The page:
Detailed Description of Event Building Software 

There are n SDPCs - one for each subdetector. Each SDPC runs m sender processes - one for each EBPC. In the 1998 installation: n=11 and m=8.

During an SPS burst, the SDPCs simply receive data from the subdetectors and store them in memory. Out of burst, the received data block is checked for consistency and then partitioned. That is, it is subdivided into at most m blocks where each block is assigned to an EBPC. The partition task can be run in two modes. In the static mode, the size of each partition is defined at the start of a run. In the dynamic mode, if a particular EBPC goes down, the partitioning task simply removes it from the list of EBPCs and the partition sizes change for the next burst.

Each sender process maintains a logical connection with a unique receiving process in every working EBPC. Since there are n SDPCs and m EBPCs this means there are then n x m logical connections. In terms of physical connections, there is one single point-to-point full-duplex link from each PC (SDPC or EBPC) to the switch. The sender process then sends all data in its partition to the relevant receiver process. The protocol used is TCP/IP which handles all issues of flow control and ensures data integrity and completeness. Note that at this stage, the event structure is invisible and that the IP packets are not correlated to event fragments.

When the receiver gets the data, it stores them in memory. An event builder task runs in every EBPC and  searches through the received data blocks, pulling out a list of pointers for each event which identifies its component fragments. The pointers are stored in a pointer table in shared memory.

After the event building stage, it is possible to apply fast filter algorithms ("Level 2B") to the data stored in memory,  rejecting background events.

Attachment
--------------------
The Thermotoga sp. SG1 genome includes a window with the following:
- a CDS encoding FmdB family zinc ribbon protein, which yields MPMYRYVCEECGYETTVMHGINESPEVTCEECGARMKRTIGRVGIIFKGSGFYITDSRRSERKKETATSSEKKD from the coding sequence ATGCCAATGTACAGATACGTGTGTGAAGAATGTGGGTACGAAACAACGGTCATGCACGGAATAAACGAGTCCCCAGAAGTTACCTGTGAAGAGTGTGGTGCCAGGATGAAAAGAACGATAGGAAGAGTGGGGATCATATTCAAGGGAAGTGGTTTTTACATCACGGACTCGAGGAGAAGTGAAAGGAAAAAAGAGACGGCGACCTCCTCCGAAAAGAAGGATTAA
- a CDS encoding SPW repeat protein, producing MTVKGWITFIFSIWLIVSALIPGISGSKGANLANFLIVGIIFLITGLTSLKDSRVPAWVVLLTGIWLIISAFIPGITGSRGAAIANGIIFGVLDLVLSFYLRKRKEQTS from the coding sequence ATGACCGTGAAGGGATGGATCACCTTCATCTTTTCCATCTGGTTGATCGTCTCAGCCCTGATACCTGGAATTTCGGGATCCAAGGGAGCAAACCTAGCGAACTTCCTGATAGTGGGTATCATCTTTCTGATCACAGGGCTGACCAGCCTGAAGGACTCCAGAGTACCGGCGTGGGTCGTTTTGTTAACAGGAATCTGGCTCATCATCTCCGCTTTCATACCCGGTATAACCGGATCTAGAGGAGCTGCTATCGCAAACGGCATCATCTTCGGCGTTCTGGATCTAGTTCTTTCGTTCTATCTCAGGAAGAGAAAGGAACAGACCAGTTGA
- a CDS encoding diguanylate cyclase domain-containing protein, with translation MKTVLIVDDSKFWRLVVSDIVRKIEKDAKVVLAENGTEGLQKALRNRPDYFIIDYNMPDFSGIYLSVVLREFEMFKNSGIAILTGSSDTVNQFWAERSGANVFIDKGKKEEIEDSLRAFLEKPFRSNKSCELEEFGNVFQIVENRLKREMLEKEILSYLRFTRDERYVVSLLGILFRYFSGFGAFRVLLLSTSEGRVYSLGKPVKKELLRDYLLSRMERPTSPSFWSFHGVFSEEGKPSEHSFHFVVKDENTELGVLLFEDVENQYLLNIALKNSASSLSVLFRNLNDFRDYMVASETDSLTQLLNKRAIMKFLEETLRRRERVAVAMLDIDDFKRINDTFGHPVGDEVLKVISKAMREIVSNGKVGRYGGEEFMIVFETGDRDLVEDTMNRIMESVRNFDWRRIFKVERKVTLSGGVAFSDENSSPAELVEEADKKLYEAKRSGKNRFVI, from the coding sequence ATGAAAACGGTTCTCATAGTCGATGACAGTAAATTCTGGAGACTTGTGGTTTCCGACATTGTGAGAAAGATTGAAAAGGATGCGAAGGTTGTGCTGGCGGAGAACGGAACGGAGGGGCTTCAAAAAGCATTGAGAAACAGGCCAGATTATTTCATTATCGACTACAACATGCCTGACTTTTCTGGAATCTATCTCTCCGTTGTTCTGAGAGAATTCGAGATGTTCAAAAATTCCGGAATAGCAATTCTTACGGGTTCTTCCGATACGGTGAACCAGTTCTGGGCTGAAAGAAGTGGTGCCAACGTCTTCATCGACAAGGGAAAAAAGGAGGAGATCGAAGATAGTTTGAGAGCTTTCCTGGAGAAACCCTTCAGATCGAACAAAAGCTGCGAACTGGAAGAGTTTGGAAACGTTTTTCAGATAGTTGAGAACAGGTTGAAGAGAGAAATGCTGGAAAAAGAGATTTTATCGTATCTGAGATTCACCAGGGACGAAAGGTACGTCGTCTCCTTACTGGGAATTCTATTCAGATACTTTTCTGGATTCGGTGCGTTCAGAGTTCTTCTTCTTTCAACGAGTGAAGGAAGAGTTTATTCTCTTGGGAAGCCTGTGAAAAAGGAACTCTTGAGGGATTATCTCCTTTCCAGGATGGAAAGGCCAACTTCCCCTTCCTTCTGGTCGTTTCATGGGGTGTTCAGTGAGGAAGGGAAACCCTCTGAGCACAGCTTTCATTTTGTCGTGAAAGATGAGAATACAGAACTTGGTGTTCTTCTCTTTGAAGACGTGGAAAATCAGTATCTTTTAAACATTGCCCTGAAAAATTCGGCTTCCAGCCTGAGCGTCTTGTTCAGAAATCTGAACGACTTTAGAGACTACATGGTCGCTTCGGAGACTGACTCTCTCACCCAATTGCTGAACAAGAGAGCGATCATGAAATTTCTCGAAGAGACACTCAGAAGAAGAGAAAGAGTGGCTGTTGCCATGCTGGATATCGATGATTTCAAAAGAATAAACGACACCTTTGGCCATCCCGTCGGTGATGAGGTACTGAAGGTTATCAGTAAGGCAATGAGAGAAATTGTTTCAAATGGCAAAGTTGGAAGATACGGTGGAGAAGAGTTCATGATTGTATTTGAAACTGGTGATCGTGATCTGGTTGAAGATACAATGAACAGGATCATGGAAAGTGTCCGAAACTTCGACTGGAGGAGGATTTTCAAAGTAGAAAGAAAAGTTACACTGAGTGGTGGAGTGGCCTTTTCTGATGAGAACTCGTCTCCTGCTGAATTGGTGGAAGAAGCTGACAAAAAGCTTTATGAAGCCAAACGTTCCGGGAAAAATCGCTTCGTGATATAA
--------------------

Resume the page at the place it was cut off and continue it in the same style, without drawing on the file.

A disk writer process takes each set of complete pointers from the pointer table and then copies the relevant fragments from memory to disk. The disk files thus consist of reconstituted events. One disk file (burst fragment) corresponds to the data from one burst and contains all the events sent to a given event builder in chronological order.

A CDR (Central Data Recording) process then starts to move completed disk files to the CS-2. To do this, it simply sends the data back through the switch (again using TCP/IP over Fast Ethernet, FDDI and Gigabit Ethernet) to the computer centre which is ca. 7km away from the experimental area. As soon as a burst fragment file has been transferred successfully it is deleted from the EBPC's disk buffer. An automatic retry mechanism asynchronously takes care of failed transfers.

In the computer centre the burst fragment files are combined to complete bursts, processed by a software filter and fed to the online reconstruction program. Eventually, raw or filtered burst files and the results of the online reconstrcution pass are written to Redwood STK tapes using the computer centre's tape robot.

The drawing below shows a simplified example of the event building process with 3 SDPCs and 2 EBPCs.

You'll get an idea of the full complexity of the real system by clicking here ...

Steffen Luitz
17 August 1998